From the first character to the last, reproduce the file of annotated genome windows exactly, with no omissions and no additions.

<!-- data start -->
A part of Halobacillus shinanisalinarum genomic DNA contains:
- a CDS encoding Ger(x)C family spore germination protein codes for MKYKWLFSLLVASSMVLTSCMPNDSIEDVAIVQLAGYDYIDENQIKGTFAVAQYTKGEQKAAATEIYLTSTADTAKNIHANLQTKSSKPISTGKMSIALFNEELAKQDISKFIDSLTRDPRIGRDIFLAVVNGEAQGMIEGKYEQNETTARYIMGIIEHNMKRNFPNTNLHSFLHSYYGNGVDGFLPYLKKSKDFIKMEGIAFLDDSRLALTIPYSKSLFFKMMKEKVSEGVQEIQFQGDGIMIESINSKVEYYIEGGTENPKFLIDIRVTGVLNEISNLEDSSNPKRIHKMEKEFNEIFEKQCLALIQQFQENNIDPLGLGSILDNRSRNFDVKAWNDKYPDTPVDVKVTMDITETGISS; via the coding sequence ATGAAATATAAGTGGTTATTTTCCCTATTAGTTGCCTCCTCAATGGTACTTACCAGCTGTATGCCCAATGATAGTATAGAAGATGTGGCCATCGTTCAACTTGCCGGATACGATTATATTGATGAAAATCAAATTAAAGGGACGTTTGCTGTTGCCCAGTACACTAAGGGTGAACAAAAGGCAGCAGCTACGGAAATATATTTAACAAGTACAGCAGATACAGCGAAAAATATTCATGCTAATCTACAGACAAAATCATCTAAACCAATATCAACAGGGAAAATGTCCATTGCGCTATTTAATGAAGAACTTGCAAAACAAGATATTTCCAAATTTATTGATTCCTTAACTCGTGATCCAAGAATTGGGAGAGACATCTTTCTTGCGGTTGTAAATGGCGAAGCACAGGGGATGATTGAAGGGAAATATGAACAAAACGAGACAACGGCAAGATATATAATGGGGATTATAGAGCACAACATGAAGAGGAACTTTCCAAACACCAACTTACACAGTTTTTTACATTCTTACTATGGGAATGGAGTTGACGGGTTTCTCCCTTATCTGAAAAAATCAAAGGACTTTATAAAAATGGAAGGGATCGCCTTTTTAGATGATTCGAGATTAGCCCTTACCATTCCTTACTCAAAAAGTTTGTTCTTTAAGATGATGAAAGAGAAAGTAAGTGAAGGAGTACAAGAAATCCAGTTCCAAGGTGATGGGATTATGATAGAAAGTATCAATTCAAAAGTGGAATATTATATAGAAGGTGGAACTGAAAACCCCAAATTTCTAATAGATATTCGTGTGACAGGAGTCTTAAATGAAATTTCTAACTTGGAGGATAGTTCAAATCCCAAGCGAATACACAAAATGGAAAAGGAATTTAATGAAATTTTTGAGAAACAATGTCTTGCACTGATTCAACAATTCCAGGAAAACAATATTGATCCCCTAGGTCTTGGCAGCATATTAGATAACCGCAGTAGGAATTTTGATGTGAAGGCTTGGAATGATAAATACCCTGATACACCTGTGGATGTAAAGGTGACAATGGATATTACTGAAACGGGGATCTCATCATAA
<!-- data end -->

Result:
A part of Halobacillus shinanisalinarum genomic DNA contains:
- a CDS encoding Ger(x)C family spore germination protein codes for MKYKWLFSLLVASSMVLTSCMPNDSIEDVAIVQLAGYDYIDENQIKGTFAVAQYTKGEQKAAATEIYLTSTADTAKNIHANLQTKSSKPISTGKMSIALFNEELAKQDISKFIDSLTRDPRIGRDIFLAVVNGEAQGMIEGKYEQNETTARYIMGIIEHNMKRNFPNTNLHSFLHSYYGNGVDGFLPYLKKSKDFIKMEGIAFLDDSRLALTIPYSKSLFFKMMKEKVSEGVQEIQFQGDGIMIESINSKVEYYIEGGTENPKFLIDIRVTGVLNEISNLEDSSNPKRIHKMEKEFNEIFEKQCLALIQQFQENNIDPLGLGSILDNRSRNFDVKAWNDKYPDTPVDVKVTMDITETGISS; via the coding sequence ATGAAATATAAGTGGTTATTTTCCCTATTAGTTGCCTCCTCAATGGTACTTACCAGCTGTATGCCCAATGATAGTATAGAAGATGTGGCCATCGTTCAACTTGCCGGATACGATTATATTGATGAAAATCAAATTAAAGGGACGTTTGCTGTTGCCCAGTACACTAAGGGTGAACAAAAGGCAGCAGCTACGGAAATATATTTAACAAGTACAGCAGATACAGCGAAAAATATTCATGCTAATCTACAGACAAAATCATCTAAACCAATATCAACAGGGAAAATGTCCATTGCGCTATTTAATGAAGAACTTGCAAAACAAGATATTTCCAAATTTATTGATTCCTTAACTCGTGATCCAAGAATTGGGAGAGACATCTTTCTTGCGGTTGTAAATGGCGAAGCACAGGGGATGATTGAAGGGAAATATGAACAAAACGAGACAACGGCAAGATATATAATGGGGATTATAGAGCACAACATGAAGAGGAACTTTCCAAACACCAACTTACACAGTTTTTTACATTCTTACTATGGGAATGGAGTTGACGGGTTTCTCCCTTATCTGAAAAAATCAAAGGACTTTATAAAAATGGAAGGGATCGCCTTTTTAGATGATTCGAGATTAGCCCTTACCATTCCTTACTCAAAAAGTTTGTTCTTTAAGATGATGAAAGAGAAAGTAAGTGAAGGAGTACAAGAAATCCAGTTCCAAGGTGATGGGATTATGATAGAAAGTATCAATTCAAAAGTGGAATATTATATAGAAGGTGGAACTGAAAACCCCAAATTTCTAATAGATATTCGTGTGACAGGAGTCTTAAATGAAATTTCTAACTTGGAGGATAGTTCAAATCCCAAGCGAATACACAAAATGGAAAAGGAATTTAATGAAATTTTTGAGAAACAATGTCTTGCACTGATTCAACAATTCCAGGAAAACAATATTGATCCCCTAGGTCTTGGCAGCATATTAGATAACCGCAGTAGGAATTTTGATGTGAAGGCTTGGAATGATAAATACCCTGATACACCTGTGGATGTAAAGGTGACAATGGATATTACTGAAACGGGGATCTCATCATAA